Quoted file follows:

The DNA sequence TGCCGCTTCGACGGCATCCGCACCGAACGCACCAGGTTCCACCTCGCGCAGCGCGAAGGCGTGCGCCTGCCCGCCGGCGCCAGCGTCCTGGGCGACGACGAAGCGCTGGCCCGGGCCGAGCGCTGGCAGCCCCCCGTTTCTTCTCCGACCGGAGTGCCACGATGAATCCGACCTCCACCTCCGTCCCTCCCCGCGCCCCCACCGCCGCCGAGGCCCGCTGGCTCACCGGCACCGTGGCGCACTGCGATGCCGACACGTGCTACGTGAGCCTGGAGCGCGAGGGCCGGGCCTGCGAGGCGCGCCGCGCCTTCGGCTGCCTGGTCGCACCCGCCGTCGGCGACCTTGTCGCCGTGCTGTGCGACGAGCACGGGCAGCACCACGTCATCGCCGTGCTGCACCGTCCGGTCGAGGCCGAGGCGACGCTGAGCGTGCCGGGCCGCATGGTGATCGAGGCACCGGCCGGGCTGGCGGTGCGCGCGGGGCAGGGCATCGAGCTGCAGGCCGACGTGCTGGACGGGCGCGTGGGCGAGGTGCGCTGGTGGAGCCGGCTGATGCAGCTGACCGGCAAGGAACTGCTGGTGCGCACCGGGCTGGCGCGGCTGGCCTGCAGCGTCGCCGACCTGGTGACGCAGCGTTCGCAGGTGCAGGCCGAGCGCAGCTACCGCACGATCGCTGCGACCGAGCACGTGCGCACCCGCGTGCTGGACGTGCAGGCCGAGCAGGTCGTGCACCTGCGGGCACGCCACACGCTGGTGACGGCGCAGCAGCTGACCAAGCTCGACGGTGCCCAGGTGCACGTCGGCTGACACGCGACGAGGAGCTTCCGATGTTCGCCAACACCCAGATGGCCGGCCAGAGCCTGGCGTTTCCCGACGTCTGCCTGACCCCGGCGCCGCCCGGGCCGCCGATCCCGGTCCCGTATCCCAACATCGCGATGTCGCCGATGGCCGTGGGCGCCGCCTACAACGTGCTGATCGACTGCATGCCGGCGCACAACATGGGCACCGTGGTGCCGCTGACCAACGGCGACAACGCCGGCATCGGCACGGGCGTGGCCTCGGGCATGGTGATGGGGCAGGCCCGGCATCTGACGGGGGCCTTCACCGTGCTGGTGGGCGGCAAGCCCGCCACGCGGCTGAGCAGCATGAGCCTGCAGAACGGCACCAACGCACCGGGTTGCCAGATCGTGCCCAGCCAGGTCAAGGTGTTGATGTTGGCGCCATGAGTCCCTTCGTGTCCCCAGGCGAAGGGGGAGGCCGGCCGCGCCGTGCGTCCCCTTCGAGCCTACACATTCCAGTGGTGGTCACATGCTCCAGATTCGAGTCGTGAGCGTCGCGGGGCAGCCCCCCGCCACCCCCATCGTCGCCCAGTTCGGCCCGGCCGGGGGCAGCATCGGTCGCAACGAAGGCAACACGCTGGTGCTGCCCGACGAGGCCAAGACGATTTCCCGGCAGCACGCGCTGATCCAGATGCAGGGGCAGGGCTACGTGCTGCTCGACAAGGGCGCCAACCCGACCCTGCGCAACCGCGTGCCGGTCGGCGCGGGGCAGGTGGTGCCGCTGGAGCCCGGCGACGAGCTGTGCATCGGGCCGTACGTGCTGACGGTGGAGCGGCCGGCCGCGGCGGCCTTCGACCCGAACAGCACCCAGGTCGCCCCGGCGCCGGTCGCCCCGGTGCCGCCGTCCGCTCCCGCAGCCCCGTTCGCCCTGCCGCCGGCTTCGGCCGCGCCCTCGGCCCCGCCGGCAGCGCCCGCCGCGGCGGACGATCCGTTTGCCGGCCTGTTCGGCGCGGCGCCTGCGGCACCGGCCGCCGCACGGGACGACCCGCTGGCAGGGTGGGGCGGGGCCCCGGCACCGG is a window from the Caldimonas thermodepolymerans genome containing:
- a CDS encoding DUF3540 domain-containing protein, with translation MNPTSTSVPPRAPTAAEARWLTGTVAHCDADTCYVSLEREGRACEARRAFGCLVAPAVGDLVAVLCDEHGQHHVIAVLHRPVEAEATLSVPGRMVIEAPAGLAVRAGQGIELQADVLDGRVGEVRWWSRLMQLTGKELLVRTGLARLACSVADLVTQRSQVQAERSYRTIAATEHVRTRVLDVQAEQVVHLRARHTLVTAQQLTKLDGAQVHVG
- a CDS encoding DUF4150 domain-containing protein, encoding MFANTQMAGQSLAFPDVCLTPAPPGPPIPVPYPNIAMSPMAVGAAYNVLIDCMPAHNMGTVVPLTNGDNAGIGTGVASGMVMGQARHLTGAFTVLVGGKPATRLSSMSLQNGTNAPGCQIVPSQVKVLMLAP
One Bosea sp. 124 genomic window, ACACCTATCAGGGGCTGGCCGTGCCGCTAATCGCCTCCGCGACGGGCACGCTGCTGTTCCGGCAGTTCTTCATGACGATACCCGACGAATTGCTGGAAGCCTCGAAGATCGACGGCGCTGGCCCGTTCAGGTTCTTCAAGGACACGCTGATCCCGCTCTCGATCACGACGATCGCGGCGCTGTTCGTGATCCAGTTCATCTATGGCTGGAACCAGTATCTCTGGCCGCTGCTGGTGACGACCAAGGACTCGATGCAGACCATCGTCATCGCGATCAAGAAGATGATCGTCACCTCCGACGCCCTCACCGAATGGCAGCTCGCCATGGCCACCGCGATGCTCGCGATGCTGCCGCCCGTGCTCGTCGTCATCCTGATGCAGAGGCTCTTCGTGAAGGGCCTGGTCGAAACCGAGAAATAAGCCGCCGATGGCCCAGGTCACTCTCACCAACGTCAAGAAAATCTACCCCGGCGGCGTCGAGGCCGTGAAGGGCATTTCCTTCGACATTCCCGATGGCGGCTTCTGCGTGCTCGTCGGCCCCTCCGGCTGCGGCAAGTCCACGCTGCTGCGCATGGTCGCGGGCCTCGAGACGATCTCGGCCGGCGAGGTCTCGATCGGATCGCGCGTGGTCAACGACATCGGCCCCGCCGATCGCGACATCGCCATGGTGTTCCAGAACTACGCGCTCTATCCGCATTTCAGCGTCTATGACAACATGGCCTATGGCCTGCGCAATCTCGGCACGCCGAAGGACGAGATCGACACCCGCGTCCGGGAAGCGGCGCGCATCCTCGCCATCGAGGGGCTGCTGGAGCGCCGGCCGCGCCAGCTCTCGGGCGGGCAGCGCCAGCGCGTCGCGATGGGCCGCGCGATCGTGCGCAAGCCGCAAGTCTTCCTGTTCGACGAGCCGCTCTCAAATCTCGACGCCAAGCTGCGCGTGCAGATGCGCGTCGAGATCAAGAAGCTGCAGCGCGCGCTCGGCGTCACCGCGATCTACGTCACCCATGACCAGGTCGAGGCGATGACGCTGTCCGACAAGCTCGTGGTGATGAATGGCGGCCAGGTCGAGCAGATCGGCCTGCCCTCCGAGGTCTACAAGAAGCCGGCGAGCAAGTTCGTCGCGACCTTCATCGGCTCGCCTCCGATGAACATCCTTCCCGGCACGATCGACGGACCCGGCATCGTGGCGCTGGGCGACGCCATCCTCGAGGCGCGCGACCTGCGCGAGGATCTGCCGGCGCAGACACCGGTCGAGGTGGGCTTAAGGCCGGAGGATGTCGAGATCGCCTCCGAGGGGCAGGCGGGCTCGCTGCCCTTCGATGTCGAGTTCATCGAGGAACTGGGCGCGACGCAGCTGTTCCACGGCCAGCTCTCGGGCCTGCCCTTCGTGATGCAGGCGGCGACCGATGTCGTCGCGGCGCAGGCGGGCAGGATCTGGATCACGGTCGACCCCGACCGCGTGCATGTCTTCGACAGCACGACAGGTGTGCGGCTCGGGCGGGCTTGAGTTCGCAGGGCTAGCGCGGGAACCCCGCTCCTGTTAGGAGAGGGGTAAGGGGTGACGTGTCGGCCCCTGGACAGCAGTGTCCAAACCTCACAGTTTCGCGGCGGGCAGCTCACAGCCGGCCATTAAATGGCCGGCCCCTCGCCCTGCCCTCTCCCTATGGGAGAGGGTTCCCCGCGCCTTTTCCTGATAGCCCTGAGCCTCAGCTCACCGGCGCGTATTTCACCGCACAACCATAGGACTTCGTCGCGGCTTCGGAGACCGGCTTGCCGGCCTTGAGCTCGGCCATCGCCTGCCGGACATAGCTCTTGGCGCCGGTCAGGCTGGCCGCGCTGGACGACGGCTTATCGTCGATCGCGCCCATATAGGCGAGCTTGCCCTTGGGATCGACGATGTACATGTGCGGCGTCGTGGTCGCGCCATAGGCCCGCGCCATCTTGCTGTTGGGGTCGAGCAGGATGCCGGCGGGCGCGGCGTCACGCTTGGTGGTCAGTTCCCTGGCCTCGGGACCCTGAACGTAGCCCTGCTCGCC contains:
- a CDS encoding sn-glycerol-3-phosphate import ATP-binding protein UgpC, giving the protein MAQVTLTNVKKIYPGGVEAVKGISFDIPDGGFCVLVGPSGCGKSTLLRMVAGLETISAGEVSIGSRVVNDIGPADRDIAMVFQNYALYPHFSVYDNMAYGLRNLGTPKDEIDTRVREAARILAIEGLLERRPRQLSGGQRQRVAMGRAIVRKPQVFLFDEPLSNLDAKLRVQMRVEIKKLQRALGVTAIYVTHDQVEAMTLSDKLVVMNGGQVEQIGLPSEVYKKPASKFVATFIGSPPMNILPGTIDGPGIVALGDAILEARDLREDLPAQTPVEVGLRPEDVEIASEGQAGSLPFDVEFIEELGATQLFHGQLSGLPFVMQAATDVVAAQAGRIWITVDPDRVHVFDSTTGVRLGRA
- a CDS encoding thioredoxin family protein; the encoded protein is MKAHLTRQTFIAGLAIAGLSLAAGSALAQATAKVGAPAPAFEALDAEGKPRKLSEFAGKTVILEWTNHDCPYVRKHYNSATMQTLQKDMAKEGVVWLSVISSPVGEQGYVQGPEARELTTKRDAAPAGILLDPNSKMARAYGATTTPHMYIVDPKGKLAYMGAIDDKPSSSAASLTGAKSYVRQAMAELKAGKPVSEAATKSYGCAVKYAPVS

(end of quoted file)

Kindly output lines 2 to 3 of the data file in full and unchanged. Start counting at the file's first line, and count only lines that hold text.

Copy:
- a CDS encoding DUF3540 domain-containing protein, with translation MNPTSTSVPPRAPTAAEARWLTGTVAHCDADTCYVSLEREGRACEARRAFGCLVAPAVGDLVAVLCDEHGQHHVIAVLHRPVEAEATLSVPGRMVIEAPAGLAVRAGQGIELQADVLDGRVGEVRWWSRLMQLTGKELLVRTGLARLACSVADLVTQRSQVQAERSYRTIAATEHVRTRVLDVQAEQVVHLRARHTLVTAQQLTKLDGAQVHVG
- a CDS encoding DUF4150 domain-containing protein, encoding MFANTQMAGQSLAFPDVCLTPAPPGPPIPVPYPNIAMSPMAVGAAYNVLIDCMPAHNMGTVVPLTNGDNAGIGTGVASGMVMGQARHLTGAFTVLVGGKPATRLSSMSLQNGTNAPGCQIVPSQVKVLMLAP